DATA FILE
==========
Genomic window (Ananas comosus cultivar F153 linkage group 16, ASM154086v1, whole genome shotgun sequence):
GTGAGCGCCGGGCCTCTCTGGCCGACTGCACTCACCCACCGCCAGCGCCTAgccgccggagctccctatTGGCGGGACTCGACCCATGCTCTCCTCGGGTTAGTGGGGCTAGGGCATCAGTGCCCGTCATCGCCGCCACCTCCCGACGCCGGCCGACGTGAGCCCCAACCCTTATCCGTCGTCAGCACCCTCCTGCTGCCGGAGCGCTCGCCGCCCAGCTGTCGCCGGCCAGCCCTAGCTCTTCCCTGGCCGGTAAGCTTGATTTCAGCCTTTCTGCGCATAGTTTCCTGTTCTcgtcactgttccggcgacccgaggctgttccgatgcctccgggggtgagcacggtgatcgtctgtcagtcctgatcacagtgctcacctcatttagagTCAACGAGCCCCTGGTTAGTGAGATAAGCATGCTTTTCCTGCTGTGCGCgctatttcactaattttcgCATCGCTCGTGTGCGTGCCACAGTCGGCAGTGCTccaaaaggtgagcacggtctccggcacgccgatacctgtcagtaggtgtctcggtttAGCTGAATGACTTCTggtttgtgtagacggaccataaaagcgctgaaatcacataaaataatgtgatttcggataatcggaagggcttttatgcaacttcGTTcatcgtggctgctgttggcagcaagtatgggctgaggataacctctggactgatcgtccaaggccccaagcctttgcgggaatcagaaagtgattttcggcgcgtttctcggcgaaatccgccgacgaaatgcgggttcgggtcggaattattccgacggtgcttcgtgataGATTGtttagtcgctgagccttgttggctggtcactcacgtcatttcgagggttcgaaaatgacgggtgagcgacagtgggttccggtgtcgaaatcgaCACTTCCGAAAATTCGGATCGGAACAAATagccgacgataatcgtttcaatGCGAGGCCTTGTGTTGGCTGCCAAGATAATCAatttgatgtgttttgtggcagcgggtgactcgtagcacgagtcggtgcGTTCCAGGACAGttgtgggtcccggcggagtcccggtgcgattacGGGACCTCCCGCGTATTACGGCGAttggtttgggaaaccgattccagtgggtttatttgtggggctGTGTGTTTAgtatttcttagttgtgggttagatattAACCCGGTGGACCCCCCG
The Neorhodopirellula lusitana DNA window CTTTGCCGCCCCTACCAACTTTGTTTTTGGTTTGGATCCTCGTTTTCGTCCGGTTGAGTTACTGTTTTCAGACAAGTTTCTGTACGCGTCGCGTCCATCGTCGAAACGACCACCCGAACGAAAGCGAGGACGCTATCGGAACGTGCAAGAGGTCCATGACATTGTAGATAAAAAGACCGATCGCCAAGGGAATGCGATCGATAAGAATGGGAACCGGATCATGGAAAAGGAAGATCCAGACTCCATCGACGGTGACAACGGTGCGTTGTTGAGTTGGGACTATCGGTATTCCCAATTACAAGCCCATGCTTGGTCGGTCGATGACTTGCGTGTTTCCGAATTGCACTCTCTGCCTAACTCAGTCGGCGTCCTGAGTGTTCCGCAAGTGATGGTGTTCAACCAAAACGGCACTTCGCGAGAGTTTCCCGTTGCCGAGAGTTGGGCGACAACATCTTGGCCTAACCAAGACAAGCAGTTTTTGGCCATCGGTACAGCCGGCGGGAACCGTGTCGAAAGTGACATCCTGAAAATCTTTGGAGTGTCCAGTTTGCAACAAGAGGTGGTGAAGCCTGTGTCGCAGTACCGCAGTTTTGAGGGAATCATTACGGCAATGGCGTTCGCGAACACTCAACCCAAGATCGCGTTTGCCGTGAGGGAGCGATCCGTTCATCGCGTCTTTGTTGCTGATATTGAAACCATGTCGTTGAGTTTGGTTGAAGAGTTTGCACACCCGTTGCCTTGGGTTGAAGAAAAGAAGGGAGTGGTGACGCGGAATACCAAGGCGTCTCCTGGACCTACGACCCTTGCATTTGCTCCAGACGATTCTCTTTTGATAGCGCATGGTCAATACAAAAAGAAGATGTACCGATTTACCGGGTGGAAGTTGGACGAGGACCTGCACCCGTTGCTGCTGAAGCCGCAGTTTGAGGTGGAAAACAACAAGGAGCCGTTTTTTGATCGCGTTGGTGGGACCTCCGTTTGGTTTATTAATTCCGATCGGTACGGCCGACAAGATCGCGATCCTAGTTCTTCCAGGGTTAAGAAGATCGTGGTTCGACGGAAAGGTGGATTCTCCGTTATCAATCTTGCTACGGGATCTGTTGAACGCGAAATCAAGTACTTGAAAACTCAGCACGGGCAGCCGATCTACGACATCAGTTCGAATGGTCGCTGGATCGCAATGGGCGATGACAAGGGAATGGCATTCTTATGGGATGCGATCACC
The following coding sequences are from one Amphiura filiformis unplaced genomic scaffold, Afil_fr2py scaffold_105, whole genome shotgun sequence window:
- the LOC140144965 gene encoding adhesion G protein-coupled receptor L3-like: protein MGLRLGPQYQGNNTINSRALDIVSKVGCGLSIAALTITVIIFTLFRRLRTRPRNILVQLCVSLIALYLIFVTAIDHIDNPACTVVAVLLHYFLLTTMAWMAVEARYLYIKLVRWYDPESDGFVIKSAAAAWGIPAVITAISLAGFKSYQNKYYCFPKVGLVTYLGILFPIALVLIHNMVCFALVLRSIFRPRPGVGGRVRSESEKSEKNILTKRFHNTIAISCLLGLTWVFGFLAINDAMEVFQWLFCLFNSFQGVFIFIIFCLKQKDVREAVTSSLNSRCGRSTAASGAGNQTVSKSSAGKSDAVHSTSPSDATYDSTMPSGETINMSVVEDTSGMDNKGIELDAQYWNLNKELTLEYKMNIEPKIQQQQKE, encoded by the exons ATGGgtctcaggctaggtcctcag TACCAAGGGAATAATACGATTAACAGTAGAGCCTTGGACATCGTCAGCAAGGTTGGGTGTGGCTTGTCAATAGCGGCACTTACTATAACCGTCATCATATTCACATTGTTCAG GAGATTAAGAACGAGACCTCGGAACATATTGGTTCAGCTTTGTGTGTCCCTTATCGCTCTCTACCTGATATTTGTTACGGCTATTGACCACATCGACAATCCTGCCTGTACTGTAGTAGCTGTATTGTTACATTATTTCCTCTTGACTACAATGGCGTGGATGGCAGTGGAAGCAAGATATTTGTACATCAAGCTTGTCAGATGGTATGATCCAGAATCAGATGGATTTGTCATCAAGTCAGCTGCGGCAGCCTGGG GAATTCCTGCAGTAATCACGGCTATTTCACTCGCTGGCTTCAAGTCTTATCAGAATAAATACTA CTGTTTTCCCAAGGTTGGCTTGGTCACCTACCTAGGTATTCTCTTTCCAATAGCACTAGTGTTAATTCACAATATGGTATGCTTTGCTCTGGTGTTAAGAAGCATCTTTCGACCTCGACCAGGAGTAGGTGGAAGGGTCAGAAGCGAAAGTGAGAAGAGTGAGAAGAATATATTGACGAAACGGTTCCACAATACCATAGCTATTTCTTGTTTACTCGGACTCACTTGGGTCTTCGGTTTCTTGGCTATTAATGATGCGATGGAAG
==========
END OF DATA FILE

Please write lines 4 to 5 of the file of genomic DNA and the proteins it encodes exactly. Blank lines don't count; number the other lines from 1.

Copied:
The following coding sequences are from one Amphiura filiformis unplaced genomic scaffold, Afil_fr2py scaffold_105, whole genome shotgun sequence window:
- the LOC140144965 gene encoding adhesion G protein-coupled receptor L3-like: protein MGLRLGPQYQGNNTINSRALDIVSKVGCGLSIAALTITVIIFTLFRRLRTRPRNILVQLCVSLIALYLIFVTAIDHIDNPACTVVAVLLHYFLLTTMAWMAVEARYLYIKLVRWYDPESDGFVIKSAAAAWGIPAVITAISLAGFKSYQNKYYCFPKVGLVTYLGILFPIALVLIHNMVCFALVLRSIFRPRPGVGGRVRSESEKSEKNILTKRFHNTIAISCLLGLTWVFGFLAINDAMEVFQWLFCLFNSFQGVFIFIIFCLKQKDVREAVTSSLNSRCGRSTAASGAGNQTVSKSSAGKSDAVHSTSPSDATYDSTMPSGETINMSVVEDTSGMDNKGIELDAQYWNLNKELTLEYKMNIEPKIQQQQKE, encoded by the exons ATGGgtctcaggctaggtcctcag TACCAAGGGAATAATACGATTAACAGTAGAGCCTTGGACATCGTCAGCAAGGTTGGGTGTGGCTTGTCAATAGCGGCACTTACTATAACCGTCATCATATTCACATTGTTCAG GAGATTAAGAACGAGACCTCGGAACATATTGGTTCAGCTTTGTGTGTCCCTTATCGCTCTCTACCTGATATTTGTTACGGCTATTGACCACATCGACAATCCTGCCTGTACTGTAGTAGCTGTATTGTTACATTATTTCCTCTTGACTACAATGGCGTGGATGGCAGTGGAAGCAAGATATTTGTACATCAAGCTTGTCAGATGGTATGATCCAGAATCAGATGGATTTGTCATCAAGTCAGCTGCGGCAGCCTGGG GAATTCCTGCAGTAATCACGGCTATTTCACTCGCTGGCTTCAAGTCTTATCAGAATAAATACTA CTGTTTTCCCAAGGTTGGCTTGGTCACCTACCTAGGTATTCTCTTTCCAATAGCACTAGTGTTAATTCACAATATGGTATGCTTTGCTCTGGTGTTAAGAAGCATCTTTCGACCTCGACCAGGAGTAGGTGGAAGGGTCAGAAGCGAAAGTGAGAAGAGTGAGAAGAATATATTGACGAAACGGTTCCACAATACCATAGCTATTTCTTGTTTACTCGGACTCACTTGGGTCTTCGGTTTCTTGGCTATTAATGATGCGATGGAAG